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Purchasing real estate with the aim of renting it out to tenants is a tried and tested method of generating an income stream. Not only do tenants provide a steady income, but if you choose the correct property then it’s also likely to increase in value over time. The term ‘landlord’ applies to anyone owning property who subsequently rents it to another individual (or business) in return for payment. As per recent statistics, the total number of landlords in the UK is 2,594,720 – with the majority of which (2,266,770) living in England. Current government figures indicate that around 5.45 million homes in the UK are ‘buy to lets’ or shared accommodation (of which 4.85 million are in England). Almost 50% of landlords own just one property, while 6.4% own more than 10 properties for the purpose of renting.

A large investment such as purchasing property can be a very daunting decision. Before considering your real estate options, it’s important to be aware of the difference between residential and commercial properties. The distinctions between residential and commercial properties are as follows;

Residential property – These are buildings that are designed to be lived in, examples of such would be; detached homes, townhouses, condominiums, blocks of flats, self contained flats, bungalows, cottages, villas and apartments. Larger scale apartment complexes would be classed under commercial leasing. The owner of a property can reside in the property, or they can rent to generate an income. Typically families and individuals let residential properties.

Commercial property – These properties are used solely for business activities such as; hospitals, shopping centres, office spaces, storage warehouses, etc. Just as can be seen with residential property, the owner of a commercial property can use it for business or may lease the space to someone else. Commercial property can be a lucrative investment as tenants are business owners who typically sign a longer lease.

Leasing your property can potentially have extra costs associated, that may not be easy to predict. Accidents may occur and wear and tear may add up to significant costs, so it’s important that your property is adequately insured with appropriate landlord insurance, protecting you from unforeseen liabilities.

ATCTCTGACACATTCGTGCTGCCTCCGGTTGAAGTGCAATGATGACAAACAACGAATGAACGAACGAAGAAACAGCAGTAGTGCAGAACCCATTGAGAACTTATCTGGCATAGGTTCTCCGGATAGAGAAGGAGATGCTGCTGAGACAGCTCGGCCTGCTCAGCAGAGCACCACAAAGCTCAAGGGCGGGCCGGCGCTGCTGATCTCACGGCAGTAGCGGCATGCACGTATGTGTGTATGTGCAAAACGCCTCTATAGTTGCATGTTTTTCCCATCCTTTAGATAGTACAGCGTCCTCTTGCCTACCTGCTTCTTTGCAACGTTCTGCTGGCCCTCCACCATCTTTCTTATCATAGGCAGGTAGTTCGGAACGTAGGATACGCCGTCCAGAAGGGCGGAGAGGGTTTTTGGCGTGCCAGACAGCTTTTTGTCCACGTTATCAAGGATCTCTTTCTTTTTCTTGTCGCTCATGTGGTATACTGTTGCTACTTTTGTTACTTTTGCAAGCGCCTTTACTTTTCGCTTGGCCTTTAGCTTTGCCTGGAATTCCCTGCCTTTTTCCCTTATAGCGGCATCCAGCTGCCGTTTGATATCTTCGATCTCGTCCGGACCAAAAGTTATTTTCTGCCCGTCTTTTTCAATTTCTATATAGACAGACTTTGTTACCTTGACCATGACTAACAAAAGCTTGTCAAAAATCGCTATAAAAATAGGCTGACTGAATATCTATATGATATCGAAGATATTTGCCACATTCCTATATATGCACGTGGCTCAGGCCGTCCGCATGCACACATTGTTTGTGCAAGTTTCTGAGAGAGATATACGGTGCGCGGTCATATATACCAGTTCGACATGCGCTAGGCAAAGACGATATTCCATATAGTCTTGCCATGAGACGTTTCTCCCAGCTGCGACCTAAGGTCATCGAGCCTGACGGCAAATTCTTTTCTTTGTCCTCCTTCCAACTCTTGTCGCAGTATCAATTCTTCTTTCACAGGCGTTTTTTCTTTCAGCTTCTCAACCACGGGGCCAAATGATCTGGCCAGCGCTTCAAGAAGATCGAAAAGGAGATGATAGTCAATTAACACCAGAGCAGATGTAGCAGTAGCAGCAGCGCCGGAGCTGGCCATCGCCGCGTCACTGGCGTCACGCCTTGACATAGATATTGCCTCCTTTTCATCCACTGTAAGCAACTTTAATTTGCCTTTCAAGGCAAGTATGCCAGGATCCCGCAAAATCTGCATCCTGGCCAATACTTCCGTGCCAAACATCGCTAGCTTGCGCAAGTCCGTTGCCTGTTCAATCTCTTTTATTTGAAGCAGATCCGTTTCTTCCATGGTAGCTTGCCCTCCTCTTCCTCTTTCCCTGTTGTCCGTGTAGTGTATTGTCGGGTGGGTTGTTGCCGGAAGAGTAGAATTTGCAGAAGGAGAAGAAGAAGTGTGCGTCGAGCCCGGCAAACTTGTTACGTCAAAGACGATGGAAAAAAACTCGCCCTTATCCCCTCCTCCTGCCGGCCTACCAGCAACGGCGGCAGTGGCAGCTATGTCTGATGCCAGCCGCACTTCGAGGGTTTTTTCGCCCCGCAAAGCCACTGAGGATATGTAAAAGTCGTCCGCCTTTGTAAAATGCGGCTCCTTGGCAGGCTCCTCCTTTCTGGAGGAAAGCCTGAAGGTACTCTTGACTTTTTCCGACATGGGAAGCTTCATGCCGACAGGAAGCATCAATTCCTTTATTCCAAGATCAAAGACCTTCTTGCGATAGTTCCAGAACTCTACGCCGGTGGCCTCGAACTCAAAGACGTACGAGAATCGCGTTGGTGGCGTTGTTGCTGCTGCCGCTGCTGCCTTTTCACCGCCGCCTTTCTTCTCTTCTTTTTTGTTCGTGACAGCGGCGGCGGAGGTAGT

Frequently Asked Questions

What is landlord insurance?

Landlord insurance protects your property – both building and furnishings are covered for accidents or damage. This policy differs from standard home insurance as it covers additional risks associated specifically with leasing. Landlord insurance can be thought of as further protecting your investment.

What types of properties can I cover?

The different types of property covered by landlord insurance are;

  • Apartments
  • Barn Conversions
  • Block of flats
  • Bungalows
  • Cottages
  • Commercial Properties
  • Flats (All Floors)
  • Houses (Detached, Semi Detached, Mid Terraced, End Terraced)
  • Lodges
  • Maisonettes
  • Park Homes
  • Self Contained Flats
  • Town Houses
  • Unoccupied Properties
  • Villas
  • Warehouses and other commercial buildings

Why do I need landlord insurance?

Landlord insurance provides greater cover than standard home insurance. From the moment you let your property out to tenants, standard home insurance is no longer valid. It’s vital that you find not only the least expensive insurance, but also the right landlord insurance. There are different forms of cover available with Landlord insurance;

Building insurance – Protects the bricks and mortar of the property.

Content insurance – Protects the contents of your house such as; beds, carpets, sofas, TVs and more from theft or damage. It also covers intentional or accidental damage to your property by a tenant.

Liability insurance – Offers protection from tenants who attempt to sue you for an accident that occurred on your property that resulted in injury or death.

Legal expenses insurance – Recovers rent which your tenant has failed to pay, by covering your legal expenses in the event you have to take them to court for non payment.

Home emergency cover – Covers the cost of repairs in an emergency situation such as a gas pipe leak, a burst pipe, pest infestation and so on. It ensures immediate help throughout the year to fix an emergency.

Employer’s liability – Covers any injuries as a result of your negligence to any of employees working on your property.

Property owner’s liability – Covers any injuries to tenants or members of the public on your property.

Unoccupied property cover – Protects your rental income if a tenant is unable to pay the rent, or your property is unoccupied for a long period of time. It also covers any loss of income if your property is damaged and the tenants have had to vacate.

What details do I need to get a quote for landlord insurance?
  • Property / building cost
  • Types of alarms fitted
  • Types of locks fitted
  • The total cost of your personal belongings
  • The type of tenants occupying your property and duration that they have been occupying it
  • The property build date.
  • Information of any claims made in the past 5 years.
Why choose Try Compare for landlord insurance?

It’s easy to get insurance quotes with Try Compare – we work with more than 30 insurance brokers in the UK, all ready to offer you the best deals on the best cover. At Try Compare we have made it as straightforward as possible to compare prices and choose the landlord insurance that suits you. Contact us today for your free quote at www.trycompare.co.uk